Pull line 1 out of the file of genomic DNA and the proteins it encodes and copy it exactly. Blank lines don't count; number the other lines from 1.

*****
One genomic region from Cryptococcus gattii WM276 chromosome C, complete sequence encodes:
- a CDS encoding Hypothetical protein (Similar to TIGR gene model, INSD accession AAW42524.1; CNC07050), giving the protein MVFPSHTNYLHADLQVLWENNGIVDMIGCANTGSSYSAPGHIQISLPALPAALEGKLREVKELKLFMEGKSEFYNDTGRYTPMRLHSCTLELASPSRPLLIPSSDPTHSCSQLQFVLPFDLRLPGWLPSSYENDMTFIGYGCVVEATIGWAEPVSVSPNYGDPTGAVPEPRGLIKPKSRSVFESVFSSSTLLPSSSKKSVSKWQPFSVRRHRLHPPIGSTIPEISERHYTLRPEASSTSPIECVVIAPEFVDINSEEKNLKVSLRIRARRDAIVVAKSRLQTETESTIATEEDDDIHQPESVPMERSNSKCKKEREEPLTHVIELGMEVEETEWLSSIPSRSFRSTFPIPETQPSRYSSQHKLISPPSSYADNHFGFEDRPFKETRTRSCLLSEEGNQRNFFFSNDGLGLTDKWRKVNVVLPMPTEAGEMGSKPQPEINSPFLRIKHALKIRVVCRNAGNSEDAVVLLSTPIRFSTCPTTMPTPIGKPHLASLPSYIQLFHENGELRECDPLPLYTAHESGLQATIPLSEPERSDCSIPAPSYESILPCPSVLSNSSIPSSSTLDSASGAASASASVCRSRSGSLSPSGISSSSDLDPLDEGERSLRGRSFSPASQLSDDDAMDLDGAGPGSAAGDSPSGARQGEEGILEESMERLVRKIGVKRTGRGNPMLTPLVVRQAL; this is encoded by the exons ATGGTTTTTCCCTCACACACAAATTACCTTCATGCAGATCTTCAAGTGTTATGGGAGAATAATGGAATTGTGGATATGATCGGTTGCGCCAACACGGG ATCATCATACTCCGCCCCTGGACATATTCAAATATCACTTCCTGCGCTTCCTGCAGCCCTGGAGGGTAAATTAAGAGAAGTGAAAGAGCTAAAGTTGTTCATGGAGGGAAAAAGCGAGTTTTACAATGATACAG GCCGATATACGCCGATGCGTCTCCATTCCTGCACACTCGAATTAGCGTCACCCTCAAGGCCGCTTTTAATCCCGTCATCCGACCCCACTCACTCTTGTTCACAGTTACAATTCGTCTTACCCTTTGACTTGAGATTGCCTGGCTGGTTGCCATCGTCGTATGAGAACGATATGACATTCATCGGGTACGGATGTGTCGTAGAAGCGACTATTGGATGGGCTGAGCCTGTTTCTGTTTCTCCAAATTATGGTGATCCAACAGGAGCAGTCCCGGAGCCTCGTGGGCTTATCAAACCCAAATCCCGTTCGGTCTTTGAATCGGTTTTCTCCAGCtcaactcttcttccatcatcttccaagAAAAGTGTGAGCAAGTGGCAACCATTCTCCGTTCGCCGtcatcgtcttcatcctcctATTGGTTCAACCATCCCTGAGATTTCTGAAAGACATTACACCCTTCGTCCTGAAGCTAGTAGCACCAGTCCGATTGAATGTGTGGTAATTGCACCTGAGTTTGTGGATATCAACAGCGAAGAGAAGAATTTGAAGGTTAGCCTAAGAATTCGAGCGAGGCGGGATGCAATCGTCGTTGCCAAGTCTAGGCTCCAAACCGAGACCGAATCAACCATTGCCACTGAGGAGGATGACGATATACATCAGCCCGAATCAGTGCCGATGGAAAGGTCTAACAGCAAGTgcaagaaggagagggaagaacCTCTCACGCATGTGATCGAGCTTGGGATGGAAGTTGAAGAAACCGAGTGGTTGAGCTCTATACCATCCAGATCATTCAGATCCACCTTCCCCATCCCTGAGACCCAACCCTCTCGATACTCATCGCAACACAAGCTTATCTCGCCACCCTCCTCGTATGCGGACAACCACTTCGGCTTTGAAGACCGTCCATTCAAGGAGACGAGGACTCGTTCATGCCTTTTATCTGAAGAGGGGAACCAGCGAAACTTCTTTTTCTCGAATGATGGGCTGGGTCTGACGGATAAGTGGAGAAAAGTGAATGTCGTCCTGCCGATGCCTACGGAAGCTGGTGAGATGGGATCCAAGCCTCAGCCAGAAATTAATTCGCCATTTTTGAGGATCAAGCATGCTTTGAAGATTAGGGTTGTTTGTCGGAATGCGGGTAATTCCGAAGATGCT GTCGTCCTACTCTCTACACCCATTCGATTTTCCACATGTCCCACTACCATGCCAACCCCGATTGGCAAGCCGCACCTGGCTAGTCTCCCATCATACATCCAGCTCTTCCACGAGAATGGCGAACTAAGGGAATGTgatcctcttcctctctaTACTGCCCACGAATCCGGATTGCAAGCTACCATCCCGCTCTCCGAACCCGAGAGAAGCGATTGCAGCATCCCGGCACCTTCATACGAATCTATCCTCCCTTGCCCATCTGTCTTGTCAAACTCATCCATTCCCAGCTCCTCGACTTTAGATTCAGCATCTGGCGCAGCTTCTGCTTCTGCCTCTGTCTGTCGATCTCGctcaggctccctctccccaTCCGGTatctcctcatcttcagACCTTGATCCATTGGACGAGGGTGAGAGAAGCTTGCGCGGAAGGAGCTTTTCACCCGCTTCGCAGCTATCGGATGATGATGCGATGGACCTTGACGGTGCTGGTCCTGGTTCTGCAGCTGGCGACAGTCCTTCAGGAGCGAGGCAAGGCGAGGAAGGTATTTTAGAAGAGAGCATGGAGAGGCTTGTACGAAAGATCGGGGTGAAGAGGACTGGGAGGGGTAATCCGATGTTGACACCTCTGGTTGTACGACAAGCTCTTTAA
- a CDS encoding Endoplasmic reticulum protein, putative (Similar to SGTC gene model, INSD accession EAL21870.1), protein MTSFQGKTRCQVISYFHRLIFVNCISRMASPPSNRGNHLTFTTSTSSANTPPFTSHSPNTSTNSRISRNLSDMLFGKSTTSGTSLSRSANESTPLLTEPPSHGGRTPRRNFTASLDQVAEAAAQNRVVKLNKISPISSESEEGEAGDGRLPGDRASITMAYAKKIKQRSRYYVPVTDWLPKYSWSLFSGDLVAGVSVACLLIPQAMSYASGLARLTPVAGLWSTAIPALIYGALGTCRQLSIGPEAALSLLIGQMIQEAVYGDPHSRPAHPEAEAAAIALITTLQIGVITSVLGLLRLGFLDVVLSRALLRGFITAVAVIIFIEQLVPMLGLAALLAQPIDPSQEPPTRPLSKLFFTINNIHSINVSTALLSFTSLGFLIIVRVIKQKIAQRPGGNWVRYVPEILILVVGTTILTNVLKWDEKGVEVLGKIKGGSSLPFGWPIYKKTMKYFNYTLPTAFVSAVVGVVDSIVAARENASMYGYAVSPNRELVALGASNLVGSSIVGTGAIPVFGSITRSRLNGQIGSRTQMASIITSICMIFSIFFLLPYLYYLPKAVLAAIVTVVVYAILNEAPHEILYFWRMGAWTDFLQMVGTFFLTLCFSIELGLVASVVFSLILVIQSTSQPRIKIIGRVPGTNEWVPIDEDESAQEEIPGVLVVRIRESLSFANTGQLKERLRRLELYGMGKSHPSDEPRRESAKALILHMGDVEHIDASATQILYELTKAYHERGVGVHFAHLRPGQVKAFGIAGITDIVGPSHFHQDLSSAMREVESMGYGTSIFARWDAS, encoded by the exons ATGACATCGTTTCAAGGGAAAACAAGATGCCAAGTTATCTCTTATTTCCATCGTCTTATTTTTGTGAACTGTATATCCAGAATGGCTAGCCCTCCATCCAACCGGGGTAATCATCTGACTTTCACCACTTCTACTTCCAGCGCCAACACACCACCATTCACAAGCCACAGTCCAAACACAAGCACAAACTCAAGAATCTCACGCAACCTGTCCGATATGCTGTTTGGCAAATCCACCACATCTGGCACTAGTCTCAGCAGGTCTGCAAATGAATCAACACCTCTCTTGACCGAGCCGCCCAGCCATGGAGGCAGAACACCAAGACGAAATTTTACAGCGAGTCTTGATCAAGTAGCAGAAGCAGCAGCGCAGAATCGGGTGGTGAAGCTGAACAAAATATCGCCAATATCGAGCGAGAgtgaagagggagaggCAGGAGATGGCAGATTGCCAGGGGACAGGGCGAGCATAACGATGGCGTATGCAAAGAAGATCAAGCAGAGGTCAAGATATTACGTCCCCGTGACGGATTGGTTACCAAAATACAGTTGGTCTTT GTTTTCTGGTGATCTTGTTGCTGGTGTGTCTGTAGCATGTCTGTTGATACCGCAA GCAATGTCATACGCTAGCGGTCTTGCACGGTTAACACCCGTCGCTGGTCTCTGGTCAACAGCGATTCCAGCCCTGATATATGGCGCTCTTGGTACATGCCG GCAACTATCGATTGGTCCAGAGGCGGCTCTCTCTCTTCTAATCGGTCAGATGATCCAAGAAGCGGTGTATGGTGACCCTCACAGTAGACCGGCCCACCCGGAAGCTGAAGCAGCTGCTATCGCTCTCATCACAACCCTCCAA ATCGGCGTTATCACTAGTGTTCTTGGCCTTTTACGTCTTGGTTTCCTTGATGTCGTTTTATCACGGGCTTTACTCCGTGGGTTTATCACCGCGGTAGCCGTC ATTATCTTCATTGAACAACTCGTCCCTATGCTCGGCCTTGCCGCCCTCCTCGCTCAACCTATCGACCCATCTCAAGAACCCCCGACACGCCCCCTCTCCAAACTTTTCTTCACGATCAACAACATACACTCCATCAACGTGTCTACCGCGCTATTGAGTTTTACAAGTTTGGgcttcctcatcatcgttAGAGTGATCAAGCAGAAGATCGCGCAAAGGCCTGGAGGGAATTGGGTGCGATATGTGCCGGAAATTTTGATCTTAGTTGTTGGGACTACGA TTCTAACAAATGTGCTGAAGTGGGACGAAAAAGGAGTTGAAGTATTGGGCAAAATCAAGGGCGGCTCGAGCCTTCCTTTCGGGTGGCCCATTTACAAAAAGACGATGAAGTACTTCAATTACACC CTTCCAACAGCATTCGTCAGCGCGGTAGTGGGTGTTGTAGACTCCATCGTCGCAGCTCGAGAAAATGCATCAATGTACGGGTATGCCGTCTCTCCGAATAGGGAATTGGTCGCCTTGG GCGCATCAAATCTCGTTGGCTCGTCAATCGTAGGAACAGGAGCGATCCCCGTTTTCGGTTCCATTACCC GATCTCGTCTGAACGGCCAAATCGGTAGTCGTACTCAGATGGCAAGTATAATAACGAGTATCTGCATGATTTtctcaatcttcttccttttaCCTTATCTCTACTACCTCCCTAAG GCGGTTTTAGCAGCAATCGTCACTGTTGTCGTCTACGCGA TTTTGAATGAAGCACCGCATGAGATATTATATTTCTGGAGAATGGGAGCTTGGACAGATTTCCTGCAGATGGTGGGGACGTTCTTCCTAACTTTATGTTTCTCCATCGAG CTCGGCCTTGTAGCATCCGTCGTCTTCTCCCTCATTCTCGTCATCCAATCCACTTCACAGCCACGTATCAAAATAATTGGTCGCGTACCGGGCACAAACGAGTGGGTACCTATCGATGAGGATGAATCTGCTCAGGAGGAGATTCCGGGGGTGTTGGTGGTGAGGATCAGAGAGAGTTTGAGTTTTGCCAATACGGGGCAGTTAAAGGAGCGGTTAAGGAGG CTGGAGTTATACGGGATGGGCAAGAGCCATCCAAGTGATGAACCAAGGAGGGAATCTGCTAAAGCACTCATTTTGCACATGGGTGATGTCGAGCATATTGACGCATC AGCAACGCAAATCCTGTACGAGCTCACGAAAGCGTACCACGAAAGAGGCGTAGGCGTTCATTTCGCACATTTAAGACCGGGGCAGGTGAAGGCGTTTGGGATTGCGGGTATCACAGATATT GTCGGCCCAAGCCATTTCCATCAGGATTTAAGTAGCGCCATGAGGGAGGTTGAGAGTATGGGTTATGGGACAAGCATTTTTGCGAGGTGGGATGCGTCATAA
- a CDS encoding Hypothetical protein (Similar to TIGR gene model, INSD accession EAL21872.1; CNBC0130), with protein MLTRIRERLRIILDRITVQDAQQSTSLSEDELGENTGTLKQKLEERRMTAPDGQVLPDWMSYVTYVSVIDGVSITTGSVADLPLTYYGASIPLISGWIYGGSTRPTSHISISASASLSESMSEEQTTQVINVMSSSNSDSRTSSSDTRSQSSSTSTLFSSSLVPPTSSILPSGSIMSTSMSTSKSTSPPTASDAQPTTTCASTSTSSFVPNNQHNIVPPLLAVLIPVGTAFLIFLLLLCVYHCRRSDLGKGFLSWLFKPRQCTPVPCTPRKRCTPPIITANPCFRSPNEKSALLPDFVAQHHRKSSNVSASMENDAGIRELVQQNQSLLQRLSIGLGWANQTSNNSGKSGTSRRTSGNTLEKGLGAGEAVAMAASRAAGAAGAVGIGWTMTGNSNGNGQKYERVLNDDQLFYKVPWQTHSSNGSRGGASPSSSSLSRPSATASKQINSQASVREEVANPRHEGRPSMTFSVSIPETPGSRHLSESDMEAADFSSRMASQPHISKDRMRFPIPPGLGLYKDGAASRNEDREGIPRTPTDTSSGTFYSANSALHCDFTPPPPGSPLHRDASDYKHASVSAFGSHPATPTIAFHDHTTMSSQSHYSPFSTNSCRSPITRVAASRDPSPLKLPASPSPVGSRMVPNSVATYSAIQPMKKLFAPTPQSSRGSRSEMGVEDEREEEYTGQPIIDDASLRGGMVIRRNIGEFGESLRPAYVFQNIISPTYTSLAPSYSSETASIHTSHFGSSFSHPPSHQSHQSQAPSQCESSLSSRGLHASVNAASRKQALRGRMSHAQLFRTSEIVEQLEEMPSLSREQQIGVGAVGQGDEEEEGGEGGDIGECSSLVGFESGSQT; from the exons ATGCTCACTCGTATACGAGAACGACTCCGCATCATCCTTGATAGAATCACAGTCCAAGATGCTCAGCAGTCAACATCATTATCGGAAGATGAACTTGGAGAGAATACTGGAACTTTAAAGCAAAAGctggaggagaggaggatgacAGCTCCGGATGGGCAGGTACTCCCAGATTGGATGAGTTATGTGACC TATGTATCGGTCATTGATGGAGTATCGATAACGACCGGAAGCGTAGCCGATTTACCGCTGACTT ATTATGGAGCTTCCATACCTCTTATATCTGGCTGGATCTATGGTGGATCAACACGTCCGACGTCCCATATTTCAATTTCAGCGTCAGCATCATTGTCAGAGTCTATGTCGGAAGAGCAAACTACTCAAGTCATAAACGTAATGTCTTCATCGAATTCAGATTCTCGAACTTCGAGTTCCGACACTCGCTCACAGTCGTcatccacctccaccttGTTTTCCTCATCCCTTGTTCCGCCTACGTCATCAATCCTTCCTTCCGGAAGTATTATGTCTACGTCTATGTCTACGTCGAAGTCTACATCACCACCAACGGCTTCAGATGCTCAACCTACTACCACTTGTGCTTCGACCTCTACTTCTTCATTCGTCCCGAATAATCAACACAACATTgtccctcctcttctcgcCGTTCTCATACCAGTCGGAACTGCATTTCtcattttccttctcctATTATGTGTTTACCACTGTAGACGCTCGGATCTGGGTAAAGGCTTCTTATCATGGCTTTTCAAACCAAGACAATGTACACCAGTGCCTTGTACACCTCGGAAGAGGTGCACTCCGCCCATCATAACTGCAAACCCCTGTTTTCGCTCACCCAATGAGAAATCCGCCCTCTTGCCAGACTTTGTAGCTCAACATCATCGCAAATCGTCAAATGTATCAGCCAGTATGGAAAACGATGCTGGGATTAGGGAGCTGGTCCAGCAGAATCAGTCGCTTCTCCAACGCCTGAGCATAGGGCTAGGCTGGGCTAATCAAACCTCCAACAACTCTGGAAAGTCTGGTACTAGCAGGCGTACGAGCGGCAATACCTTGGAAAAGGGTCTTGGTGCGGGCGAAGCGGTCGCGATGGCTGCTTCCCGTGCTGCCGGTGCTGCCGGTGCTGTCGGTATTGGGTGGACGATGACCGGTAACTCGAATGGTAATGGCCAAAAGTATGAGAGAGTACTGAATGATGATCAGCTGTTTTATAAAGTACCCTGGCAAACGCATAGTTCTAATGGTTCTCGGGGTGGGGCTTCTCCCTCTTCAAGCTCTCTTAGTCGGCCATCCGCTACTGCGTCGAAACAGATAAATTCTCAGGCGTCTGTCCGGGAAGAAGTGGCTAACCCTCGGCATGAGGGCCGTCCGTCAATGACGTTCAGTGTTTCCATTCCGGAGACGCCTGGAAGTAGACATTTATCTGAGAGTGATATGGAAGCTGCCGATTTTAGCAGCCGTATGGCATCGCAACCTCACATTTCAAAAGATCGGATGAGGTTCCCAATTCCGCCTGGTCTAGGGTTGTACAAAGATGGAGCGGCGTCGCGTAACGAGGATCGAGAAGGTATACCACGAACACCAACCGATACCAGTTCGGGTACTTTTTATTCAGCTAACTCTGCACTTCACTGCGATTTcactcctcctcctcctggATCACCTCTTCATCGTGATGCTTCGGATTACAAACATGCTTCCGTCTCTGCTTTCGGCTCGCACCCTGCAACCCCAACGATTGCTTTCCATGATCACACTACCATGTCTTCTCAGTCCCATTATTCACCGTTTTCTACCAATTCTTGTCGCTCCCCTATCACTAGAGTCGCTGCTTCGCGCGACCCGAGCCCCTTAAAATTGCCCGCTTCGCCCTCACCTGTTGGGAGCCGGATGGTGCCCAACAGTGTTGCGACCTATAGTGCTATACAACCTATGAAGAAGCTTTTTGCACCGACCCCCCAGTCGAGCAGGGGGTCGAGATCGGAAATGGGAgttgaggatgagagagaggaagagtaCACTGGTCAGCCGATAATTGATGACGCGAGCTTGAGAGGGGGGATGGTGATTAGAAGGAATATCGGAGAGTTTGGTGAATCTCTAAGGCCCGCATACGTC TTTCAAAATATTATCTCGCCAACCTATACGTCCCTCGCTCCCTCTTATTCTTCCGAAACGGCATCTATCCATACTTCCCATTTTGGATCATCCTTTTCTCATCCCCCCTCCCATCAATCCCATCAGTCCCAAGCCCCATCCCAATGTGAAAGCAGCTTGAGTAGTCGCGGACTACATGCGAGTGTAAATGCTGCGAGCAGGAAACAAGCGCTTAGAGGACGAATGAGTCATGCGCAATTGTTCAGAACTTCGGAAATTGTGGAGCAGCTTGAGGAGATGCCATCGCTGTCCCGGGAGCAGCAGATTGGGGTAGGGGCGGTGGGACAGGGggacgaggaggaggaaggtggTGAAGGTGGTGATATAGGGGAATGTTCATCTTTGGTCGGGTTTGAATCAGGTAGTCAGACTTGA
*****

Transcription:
One genomic region from Cryptococcus gattii WM276 chromosome C, complete sequence encodes: